Black-belt who rocks incentives

David Lee, of Corporate Incentive Travel Planners, took a boat to India, went on to instruct karate in Germany… and returned to Asia find his kicks in incentive travel

Could you share some background about your company Corporate Incentive Travel Planners, Malaysia, with our readers?
We are a full-fledged travel-incentive company; we don’t do any retail tour groups; our clientele come from all types of multinational companies, such as insurance, direct-selling, fashion, beauty and cosmetics, electrical, auto industry and so forth.

How did you get started in corporate incentive travel?
I have been in this industry for almost 34 years, I used to work for a big travel company in Malaysia, which was then No.1 travel agency in the country, called Reliance Shipping & Travel Agencies (RSTA).

David Lee, fourth from left, at Dreamtime in Perth

I was employed as a full-time, professional tour manager and my knowledge of the German language was an added advantage. I led groups to Europe and the United Kingdom, Scandinavia and the Nordic region. I also led groups to North America; Australia and New Zealand; Africa, Asia, Southeast Asia… to name a few!

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After working with RSTA for about five years, the CEO decided to ask me to take up a position as an incentive sales manager. At that time – 20 to 30 years ago – it was the beginning of incentives [travel] and there were only a handful of travel agencies with the experience and knowledge to manage incentive travel arrangement and logistics.

We (RSTA) were one of the pioneers in the market that introduced corporate incentive travel to multinational companies. There weren’t any incentive travel campaigns for MNCs 27 or 30 years ago, it was more cash incentive as a reward for their campaign achievement.

We proposed to our corporate clients that instead of rewarding their campaign qualifiers with cash incentives, why not reward them with “an all-expenses paid overseas holiday trip” for sales-target achievement?

I learned a lot from my former colleagues and peers in RSTA, for whom I still hold a heartfelt appreciation. I’m also very thankful to have such great current partners and colleagues in Corporate Incentive Travel Planner, where our slogan is “1 Team 1 Spirit”.  They’re all so supportive and always maintain our professionalism towards corporate clients in the incentive travel and MICE Industry.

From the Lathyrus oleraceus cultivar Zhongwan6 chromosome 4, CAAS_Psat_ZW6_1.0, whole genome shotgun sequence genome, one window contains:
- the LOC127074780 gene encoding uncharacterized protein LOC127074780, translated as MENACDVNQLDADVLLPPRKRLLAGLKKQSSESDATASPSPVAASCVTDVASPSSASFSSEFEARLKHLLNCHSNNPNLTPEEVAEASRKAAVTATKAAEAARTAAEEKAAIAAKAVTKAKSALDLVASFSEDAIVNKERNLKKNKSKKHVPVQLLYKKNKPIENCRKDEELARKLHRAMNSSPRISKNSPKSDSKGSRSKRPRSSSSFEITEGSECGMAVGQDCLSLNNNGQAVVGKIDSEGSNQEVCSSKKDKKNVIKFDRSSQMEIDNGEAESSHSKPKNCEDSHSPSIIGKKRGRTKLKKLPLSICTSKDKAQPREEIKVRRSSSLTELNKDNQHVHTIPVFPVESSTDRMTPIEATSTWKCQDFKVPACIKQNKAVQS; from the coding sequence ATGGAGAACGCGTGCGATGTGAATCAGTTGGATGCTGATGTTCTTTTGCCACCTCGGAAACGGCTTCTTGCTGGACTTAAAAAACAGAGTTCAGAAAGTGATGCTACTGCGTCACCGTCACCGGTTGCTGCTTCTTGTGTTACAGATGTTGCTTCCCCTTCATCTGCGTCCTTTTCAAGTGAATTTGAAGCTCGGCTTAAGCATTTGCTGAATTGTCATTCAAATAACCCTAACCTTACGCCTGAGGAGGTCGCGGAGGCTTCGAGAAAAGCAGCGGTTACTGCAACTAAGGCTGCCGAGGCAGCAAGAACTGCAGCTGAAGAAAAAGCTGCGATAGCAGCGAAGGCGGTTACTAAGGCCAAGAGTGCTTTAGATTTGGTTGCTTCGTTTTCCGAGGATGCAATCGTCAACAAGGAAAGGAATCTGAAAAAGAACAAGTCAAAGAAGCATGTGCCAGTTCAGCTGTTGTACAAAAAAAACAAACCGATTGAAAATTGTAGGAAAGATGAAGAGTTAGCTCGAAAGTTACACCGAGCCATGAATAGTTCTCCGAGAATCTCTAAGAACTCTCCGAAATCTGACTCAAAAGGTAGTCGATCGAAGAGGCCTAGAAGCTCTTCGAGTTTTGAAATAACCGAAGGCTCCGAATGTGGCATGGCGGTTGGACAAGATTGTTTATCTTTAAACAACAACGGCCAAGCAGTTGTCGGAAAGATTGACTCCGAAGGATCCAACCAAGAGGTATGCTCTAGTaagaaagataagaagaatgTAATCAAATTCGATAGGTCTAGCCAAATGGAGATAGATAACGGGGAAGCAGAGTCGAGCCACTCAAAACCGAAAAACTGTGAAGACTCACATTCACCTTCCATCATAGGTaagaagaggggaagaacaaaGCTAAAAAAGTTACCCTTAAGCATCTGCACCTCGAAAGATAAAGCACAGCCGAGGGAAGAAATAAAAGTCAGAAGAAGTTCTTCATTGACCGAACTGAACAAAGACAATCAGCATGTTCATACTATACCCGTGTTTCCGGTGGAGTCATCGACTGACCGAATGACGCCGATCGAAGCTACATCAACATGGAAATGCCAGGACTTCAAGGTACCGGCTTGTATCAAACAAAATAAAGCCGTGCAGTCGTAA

How did you gain your German-language skills?
Back in 1976, on the 19thof April, I decided to leave Malaysia. I boarded a passenger ship named Chidambaram sailing from Port Klang to Madras, India. I travelled overland (in those days, we called it hitch-hiking) through Madras, Agra, New Delhi; went through Pakistan, to Afghanistan, Iran, Turkey, Bulgaria, Yugoslavia, Austria, Italy and finally landed up in Zurich after almost 3½ months on the road.

High-kicking David Lee in his youth

I lived in Zurich for a year or two before I moved on to reside in Regensburg, Germany.

The reason I left Malaysia was basically because I wanted to do what I believed I’m good at and to chase my dream. My first and last jobs in Switzerland and Germany were as a martial-arts instructor. I taught Shotokan Karate and that’s how I learned the language… none of my students spoke in English, so I learned Swiss-German and German from them. I didn’t pick the language up from any institution, college or school, I picked it up by ear.

Did you specialise in karate from an early age?
I started when I was 12 years old and the art that I learned was  Shotokan and became a black belt, 1stDan when I was about 16. I completed my Form 5 education in La Salle School Petaling Jaya, in 1974, then worked for a whole year in Malaysia and managed to save some money. I decided to leave for Europe via India in April 1976 to enhance my skills and knowledge of Shotokan Karate in Europe and that’s what I did.

How about your look? There’s something about a rocker in your personal style?
I’m 62 years old, and I guess all corporate clients like to have a clean-cut image of their personnel, or the salesperson who services them. I used to wear a coat, tie and was very formal, but when I started out on my own most of my clients already knew me, and I decided to change my image and outlook. I changed my hairstyle, had it highlighted and my ears pierced. I started wearing casual outfits when meeting our clientele instead of being formally dressed.

What’s the reaction?
Our corporate clients are so used to seeing me casually dressed over the years – I guess they will feel rather uneasy if they saw me dressed too formal when I visit them now.

David Lee is managing director of Kuala Lumpur-based Corporate Incentive Travel Planners. He was interviewed during Dreamtime 2019 in Perth by Martin Donovan

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